Many Barnet residents were, and remain, deeply unhappy about the way in which Barnet Council is run. Amongst many of the concerns expressed is the character and integrity of those who were elected to represent residents in the one organisation that effects all our daily lives; and is paid for from our taxes
Set out below are the seven key principles that should apply to all aspects of public life as set down by the Committee for Standards in Public Life.
Now when reading them please consider and think very carefully. Do you believe that the Barnet Councillors seeking re-election have lived up to these standards in both the letter and the spirit of the principles over the past four years?
If you do, then vote with a clear conscience that your selection will, at the very least, be qualified for continuing public life.
If not; then surely you must vote for the people who will not only live up to these standards but embrace them wholeheartedly and unequivocally. The independent candidates supported by The Residents' Association of Barnet candidates, are these people.
THE SEVEN PRINCIPLES OF PUBLIC LIFE
SELFLESSNESS - Holders of public office should act solely in terms of the public interest. They should not do so in order to gain financial or other material benefits for themselves, their family, or their friends.
INTEGRITY - Holders of public office should not place themselves under any financial or other obligation to outside individuals or organisations that might seek to influence them in the performance of their official duties.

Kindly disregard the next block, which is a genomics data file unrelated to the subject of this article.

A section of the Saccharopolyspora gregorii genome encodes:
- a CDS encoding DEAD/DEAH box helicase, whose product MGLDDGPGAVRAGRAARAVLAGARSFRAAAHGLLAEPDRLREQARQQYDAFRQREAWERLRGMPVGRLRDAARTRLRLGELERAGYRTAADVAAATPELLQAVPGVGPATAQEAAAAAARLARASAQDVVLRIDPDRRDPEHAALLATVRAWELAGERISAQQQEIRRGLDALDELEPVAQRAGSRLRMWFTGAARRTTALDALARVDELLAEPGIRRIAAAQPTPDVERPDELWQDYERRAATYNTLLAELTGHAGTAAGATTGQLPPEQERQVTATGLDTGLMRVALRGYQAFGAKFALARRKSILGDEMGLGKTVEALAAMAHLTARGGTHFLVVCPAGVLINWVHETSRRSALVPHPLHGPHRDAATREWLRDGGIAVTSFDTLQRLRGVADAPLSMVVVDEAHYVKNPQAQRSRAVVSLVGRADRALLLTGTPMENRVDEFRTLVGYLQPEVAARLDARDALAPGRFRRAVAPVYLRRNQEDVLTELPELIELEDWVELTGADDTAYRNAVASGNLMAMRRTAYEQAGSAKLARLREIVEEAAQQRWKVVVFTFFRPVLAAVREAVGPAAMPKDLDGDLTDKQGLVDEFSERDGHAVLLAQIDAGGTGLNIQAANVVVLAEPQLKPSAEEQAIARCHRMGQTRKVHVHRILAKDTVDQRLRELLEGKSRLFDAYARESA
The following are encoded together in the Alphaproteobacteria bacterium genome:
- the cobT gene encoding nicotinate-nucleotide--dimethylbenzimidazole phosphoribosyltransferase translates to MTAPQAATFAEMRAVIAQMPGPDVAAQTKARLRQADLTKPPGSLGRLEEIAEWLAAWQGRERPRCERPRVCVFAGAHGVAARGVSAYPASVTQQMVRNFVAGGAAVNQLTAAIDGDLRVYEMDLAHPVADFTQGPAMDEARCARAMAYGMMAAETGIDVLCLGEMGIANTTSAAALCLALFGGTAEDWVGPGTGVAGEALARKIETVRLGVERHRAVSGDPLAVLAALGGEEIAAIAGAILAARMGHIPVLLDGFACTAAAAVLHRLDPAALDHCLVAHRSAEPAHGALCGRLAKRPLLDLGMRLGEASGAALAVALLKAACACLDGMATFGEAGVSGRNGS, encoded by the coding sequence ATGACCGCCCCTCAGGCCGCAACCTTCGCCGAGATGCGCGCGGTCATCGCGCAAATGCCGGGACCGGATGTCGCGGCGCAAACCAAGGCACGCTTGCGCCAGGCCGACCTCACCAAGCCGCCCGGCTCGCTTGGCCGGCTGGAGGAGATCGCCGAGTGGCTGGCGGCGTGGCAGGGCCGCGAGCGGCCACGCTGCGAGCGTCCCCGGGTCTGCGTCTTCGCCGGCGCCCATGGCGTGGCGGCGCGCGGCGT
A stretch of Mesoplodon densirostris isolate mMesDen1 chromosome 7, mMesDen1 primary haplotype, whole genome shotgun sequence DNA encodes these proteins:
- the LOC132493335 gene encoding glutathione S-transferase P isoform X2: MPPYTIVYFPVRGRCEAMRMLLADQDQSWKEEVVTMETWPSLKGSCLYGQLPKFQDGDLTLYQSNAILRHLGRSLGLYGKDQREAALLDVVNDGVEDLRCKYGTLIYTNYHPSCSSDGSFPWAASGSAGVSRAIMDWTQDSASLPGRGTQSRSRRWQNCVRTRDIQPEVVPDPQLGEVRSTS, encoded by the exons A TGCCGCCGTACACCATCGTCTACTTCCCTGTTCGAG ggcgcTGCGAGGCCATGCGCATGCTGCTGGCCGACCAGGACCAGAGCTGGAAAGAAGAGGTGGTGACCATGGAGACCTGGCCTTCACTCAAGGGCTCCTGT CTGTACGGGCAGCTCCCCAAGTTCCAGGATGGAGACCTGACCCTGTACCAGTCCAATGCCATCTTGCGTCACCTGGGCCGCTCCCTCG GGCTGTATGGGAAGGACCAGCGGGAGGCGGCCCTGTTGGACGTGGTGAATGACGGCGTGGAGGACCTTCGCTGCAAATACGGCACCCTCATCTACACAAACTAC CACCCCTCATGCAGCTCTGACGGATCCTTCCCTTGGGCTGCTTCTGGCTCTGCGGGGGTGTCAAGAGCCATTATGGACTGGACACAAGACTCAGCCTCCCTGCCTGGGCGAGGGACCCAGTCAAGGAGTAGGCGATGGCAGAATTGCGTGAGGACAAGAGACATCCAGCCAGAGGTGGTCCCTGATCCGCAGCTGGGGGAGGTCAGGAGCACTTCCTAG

OBJECTIVITY - In carrying out public business, including making public appointments, awarding contracts, or recommending individuals for rewards and benefits, holders of public office should make choices on merit.
ACCOUNTABILITY - Holders of public office are accountable for their decisions and actions to the public and must submit themselves to whatever scrutiny is appropriate to their office.
OPENNESS -Holders of public office should be as open as possible about all the decisions and actions that they take. They should give reasons for their decisions and restrict information only when the wider public interest clearly demands.
HONESTY - Holders of public office have a duty to declare any private interests relating to their public duties and to take steps to resolve any conflicts arising in a way that protects the public interest.
LEADERSHIP - Holders of public office should promote and support these principles by leadership and example.